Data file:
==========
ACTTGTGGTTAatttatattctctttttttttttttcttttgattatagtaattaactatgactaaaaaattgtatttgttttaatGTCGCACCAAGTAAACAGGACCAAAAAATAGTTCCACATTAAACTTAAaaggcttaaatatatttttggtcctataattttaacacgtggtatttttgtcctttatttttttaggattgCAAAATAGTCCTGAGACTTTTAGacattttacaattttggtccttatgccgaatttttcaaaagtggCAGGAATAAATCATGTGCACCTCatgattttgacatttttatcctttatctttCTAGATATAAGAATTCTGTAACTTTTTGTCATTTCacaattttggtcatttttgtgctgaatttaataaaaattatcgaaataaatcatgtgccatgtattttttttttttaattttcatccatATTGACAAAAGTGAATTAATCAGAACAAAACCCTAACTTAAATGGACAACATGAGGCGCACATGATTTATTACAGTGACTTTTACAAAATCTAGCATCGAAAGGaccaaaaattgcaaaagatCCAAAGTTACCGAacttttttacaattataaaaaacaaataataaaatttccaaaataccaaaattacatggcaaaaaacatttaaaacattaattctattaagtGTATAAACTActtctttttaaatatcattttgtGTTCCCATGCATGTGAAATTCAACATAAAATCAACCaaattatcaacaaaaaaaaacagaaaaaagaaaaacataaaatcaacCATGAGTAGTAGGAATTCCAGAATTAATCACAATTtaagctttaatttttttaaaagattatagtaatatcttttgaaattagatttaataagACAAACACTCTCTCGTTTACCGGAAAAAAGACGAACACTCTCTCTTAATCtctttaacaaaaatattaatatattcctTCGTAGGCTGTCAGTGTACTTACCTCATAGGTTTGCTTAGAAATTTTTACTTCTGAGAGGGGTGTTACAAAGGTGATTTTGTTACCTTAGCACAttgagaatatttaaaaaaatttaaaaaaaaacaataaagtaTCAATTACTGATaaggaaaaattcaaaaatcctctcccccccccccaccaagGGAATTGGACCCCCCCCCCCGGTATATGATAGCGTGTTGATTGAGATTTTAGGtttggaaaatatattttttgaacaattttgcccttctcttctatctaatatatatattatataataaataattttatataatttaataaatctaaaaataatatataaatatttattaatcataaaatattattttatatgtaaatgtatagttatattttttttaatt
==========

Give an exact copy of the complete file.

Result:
ACTTGTGGTTAatttatattctctttttttttttttcttttgattatagtaattaactatgactaaaaaattgtatttgttttaatGTCGCACCAAGTAAACAGGACCAAAAAATAGTTCCACATTAAACTTAAaaggcttaaatatatttttggtcctataattttaacacgtggtatttttgtcctttatttttttaggattgCAAAATAGTCCTGAGACTTTTAGacattttacaattttggtccttatgccgaatttttcaaaagtggCAGGAATAAATCATGTGCACCTCatgattttgacatttttatcctttatctttCTAGATATAAGAATTCTGTAACTTTTTGTCATTTCacaattttggtcatttttgtgctgaatttaataaaaattatcgaaataaatcatgtgccatgtattttttttttttaattttcatccatATTGACAAAAGTGAATTAATCAGAACAAAACCCTAACTTAAATGGACAACATGAGGCGCACATGATTTATTACAGTGACTTTTACAAAATCTAGCATCGAAAGGaccaaaaattgcaaaagatCCAAAGTTACCGAacttttttacaattataaaaaacaaataataaaatttccaaaataccaaaattacatggcaaaaaacatttaaaacattaattctattaagtGTATAAACTActtctttttaaatatcattttgtGTTCCCATGCATGTGAAATTCAACATAAAATCAACCaaattatcaacaaaaaaaaacagaaaaaagaaaaacataaaatcaacCATGAGTAGTAGGAATTCCAGAATTAATCACAATTtaagctttaatttttttaaaagattatagtaatatcttttgaaattagatttaataagACAAACACTCTCTCGTTTACCGGAAAAAAGACGAACACTCTCTCTTAATCtctttaacaaaaatattaatatattcctTCGTAGGCTGTCAGTGTACTTACCTCATAGGTTTGCTTAGAAATTTTTACTTCTGAGAGGGGTGTTACAAAGGTGATTTTGTTACCTTAGCACAttgagaatatttaaaaaaatttaaaaaaaaacaataaagtaTCAATTACTGATaaggaaaaattcaaaaatcctctcccccccccccaccaagGGAATTGGACCCCCCCCCCCGGTATATGATAGCGTGTTGATTGAGATTTTAGGtttggaaaatatattttttgaacaattttgcccttctcttctatctaatatatatattatataataaataattttatataatttaataaatctaaaaataatatataaatatttattaatcataaaatattattttatatgtaaatgtatagttatattttttttaatt